In this commentary, we are going to talk about bonds. While we will get to the investment variety, we’ll start by focusing on the bonds that tie the spirit and solidarity of most of the world with the people of Ukraine. Watching the horrors beset upon the people of Ukraine, we cannot help but wonder how this could have happened and how this will end. Our hearts go out to the men and women who are trying to survive the unprovoked attack and pray that this conflict will end soon and without further bloodshed.
The war that started in February has united many in the developed world and even both political parties in this country, at least on this issue. However, while US/NATO countries and many other nations have joined together in sympathy and action, other countries have yet to condemn the attacks. Over the past 15 years, we have seen a marked shift in the world between authoritarian and democratically governed countries. The impacts of this are many highlighted by the need for energy disentanglement and independence in Europe. As the war continues, some bonds will be strengthened, and others frayed. So how might this impact investors?
Economically, companies tend to do what is in the best interests of their shareholders and customers. Jeff Kleintop, CIO at Charles Schwab, notes in a recent piece(1), that despite the political decoupling between the
U.S. and China and the recent move by the U.K. to exit the EU, the countries of the world remain tightly intertwined economically. He goes on to say that “the idea of economic globalization defined as sourcing production in one country with the lowest labor cost and exporting the final product to be sold everywhere else is now outdated. He noted that the rapidly growing digital economy is the next iteration in globalization that once focused primarily on manufacturing and that political deglobalization has not resulted in a stall in the sales of multinational companies nor a decline in the international portion of those sales. Finally, he notes, that “Political deglobalization could lead to some reshoring of industries deemed essential and some companies linked to national security issues may be impacted.” We expect that globalization will continue and evolve despite the war but that the past two-plus years have invited a new set of challenges.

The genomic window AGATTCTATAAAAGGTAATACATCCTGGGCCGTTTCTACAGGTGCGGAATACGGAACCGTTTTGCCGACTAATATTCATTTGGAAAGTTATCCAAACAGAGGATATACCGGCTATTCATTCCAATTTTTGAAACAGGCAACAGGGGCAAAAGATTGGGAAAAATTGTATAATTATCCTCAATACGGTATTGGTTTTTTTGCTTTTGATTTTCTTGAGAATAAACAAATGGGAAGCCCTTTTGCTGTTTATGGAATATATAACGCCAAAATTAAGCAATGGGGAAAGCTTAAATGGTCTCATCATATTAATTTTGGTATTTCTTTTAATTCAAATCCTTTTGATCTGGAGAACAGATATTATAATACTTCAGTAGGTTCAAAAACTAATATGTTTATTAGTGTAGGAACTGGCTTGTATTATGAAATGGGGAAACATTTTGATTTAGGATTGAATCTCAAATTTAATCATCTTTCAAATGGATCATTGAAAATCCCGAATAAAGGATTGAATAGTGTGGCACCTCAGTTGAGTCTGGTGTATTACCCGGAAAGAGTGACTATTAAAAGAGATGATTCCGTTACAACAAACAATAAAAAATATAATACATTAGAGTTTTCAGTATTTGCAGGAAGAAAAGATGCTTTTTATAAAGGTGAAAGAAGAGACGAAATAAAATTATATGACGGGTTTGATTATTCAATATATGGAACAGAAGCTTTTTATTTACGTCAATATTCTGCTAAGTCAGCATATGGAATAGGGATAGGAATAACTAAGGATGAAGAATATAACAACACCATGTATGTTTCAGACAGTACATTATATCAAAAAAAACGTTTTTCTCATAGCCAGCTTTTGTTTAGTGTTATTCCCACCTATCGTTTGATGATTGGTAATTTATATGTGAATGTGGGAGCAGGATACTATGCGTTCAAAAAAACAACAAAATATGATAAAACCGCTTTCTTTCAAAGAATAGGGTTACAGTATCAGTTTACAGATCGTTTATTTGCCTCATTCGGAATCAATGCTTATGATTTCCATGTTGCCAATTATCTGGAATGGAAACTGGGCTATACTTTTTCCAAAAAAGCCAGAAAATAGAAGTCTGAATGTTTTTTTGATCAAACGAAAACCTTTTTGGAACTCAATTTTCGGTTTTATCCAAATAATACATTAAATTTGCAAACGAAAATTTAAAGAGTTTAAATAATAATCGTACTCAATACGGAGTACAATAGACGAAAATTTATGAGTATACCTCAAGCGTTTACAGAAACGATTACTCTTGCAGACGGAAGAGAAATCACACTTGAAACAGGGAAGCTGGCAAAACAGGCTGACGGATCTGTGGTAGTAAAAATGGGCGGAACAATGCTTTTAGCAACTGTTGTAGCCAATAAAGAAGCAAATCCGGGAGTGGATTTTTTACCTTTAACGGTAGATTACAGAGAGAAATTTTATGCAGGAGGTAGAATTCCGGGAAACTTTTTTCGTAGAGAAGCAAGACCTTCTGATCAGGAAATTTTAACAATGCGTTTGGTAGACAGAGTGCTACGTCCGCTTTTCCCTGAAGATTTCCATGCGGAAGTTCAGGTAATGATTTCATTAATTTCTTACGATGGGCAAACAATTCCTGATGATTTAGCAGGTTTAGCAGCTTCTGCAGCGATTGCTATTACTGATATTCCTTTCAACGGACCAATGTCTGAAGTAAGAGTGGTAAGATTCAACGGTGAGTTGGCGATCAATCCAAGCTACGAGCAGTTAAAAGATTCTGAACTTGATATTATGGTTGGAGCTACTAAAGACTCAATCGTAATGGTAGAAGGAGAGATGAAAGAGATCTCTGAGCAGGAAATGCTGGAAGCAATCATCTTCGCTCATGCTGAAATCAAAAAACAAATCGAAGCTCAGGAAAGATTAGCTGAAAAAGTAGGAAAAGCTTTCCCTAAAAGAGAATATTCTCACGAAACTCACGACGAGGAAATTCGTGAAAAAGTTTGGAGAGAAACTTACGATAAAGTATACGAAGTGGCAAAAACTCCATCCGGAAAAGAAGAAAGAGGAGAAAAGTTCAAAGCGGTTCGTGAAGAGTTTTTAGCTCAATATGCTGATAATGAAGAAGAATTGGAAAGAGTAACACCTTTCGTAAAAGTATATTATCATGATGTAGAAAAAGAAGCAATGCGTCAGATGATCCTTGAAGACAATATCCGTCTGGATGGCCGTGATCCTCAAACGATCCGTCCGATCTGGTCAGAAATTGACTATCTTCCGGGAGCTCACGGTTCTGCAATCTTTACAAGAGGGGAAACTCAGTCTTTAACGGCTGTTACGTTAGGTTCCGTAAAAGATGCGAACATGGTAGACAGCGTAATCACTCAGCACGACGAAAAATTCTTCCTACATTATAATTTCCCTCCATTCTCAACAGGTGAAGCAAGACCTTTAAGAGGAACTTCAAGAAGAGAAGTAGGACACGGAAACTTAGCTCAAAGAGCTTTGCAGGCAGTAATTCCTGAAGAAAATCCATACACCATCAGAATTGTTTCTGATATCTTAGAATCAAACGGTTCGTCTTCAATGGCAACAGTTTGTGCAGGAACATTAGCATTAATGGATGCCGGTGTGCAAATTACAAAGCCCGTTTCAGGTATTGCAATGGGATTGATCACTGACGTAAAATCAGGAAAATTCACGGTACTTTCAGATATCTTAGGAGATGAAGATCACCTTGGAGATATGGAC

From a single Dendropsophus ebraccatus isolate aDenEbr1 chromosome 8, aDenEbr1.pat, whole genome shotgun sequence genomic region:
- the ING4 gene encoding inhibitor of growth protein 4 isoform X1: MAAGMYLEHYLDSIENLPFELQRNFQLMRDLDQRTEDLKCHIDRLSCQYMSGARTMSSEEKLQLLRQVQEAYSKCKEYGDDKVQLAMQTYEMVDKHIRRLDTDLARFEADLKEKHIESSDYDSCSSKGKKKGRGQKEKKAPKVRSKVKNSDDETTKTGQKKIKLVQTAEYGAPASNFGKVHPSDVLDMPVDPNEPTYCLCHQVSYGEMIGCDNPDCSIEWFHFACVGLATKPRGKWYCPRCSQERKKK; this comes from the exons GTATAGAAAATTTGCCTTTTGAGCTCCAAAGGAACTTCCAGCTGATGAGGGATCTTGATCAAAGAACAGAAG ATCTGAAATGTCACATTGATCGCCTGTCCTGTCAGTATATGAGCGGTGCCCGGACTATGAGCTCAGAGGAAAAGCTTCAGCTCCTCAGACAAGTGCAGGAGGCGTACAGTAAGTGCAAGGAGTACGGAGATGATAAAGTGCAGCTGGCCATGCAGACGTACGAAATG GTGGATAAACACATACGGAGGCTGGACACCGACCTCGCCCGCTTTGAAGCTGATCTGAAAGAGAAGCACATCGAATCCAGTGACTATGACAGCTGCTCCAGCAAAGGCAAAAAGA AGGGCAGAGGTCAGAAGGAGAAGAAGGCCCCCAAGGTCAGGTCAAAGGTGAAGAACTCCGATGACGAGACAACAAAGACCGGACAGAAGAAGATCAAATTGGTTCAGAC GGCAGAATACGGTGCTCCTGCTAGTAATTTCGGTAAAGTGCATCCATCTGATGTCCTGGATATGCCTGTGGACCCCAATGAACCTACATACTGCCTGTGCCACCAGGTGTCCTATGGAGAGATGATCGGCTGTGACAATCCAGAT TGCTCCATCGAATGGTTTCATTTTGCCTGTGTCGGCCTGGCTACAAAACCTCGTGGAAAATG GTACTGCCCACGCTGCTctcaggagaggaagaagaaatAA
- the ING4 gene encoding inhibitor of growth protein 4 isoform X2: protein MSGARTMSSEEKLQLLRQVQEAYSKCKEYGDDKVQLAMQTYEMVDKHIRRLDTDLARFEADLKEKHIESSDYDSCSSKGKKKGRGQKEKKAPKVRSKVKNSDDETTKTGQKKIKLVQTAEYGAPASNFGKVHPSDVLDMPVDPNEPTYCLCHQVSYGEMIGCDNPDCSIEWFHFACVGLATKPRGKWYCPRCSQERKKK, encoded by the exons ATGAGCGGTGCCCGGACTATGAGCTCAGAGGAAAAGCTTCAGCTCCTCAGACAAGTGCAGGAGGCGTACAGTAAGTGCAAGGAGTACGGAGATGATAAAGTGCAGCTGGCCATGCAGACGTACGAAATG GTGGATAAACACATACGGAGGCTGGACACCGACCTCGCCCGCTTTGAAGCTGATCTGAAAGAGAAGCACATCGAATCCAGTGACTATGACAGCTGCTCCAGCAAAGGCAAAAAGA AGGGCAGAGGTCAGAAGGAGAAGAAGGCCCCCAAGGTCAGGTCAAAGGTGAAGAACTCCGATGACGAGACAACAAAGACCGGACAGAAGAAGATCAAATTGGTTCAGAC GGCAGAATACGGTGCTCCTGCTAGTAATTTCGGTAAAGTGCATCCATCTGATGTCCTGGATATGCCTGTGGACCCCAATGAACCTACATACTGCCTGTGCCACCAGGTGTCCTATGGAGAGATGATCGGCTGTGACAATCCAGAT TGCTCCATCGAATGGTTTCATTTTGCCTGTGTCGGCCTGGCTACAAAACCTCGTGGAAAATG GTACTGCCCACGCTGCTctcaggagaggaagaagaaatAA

The wars’ impact on inflation, goods shortages, and supply chain delays has been well documented. Russia’s war is threatening to thrust Europe into recession, is inducing painful food and energy shortages in Africa and the Middle East and is sowing the seeds of social unrest in the many countries feeling the impact of the war from afar. The climate of uncertainty this quarter caused a spike in volatility and a big haircut in the prices of many heretofore high-flying stocks. Stocks whipsawed and we expect this will continue. With little clarity on the war and the efficacy of the Fed’s plans (more later), it feels as if we are in for a bumpy ride. The wall of worry is high, but markets have historically found a way to climb it.
First Quarter Market Review
• The war in Ukraine, surging inflation, and rising interest rates led markets lower in the first quarter. After a strong 2021, US equities saw their first quarterly loss in two years. During the quarter at its worst, US equities fell 13% and thus into official correction territory (defined as a drop of 10%). While this may be shocking, it remains in line with historical intra-year declines. Since 1980, despite average intra-year drops of 14.0%, annual returns were positive in 32 of 42 years[i]. Despite ongoing uncertainty, US equities staged a strong late rebound of nearly 9% to end the quarter at -4.6%.
• Within US equities, nine out of 11 sectors suffered losses in Q1 22. Two sectors with positive returns included Energy and Utilities. The Energy sector gained 39% on surging oil prices. Utilities, often considered a defensive sector, also gained 4.8%. Technology-related sectors like Communication Services (-11.9%) and Consumer Discretionary (-9.0%) were the worst performers amid fears of rising rates and a slowing economy. Interestingly, according to Morningstar, Inc., the FAANG stocks contribution to the market’s returns declined from 37% in 2020 to just 2.7% in 2021 (as of 11/19/2021).
• Elevated valuations and rising interest rates hurt long-duration growth stocks. The gap between value and growth stocks across size and style was stark and was significantly in favor of larger and value-oriented segments. Large-cap value stocks outperformed large-cap growth by 8.3%.
• Within international equity markets, both developed and emerging markets fell 5.8% and 6.9% respectively in Q1 22. The conflict in Ukraine weighed heavily on European markets, given its reliance on Russian energy. Additionally, emerging markets, particularly China, struggled as continued COVID-19 lockdowns remained highly disruptive to its economy.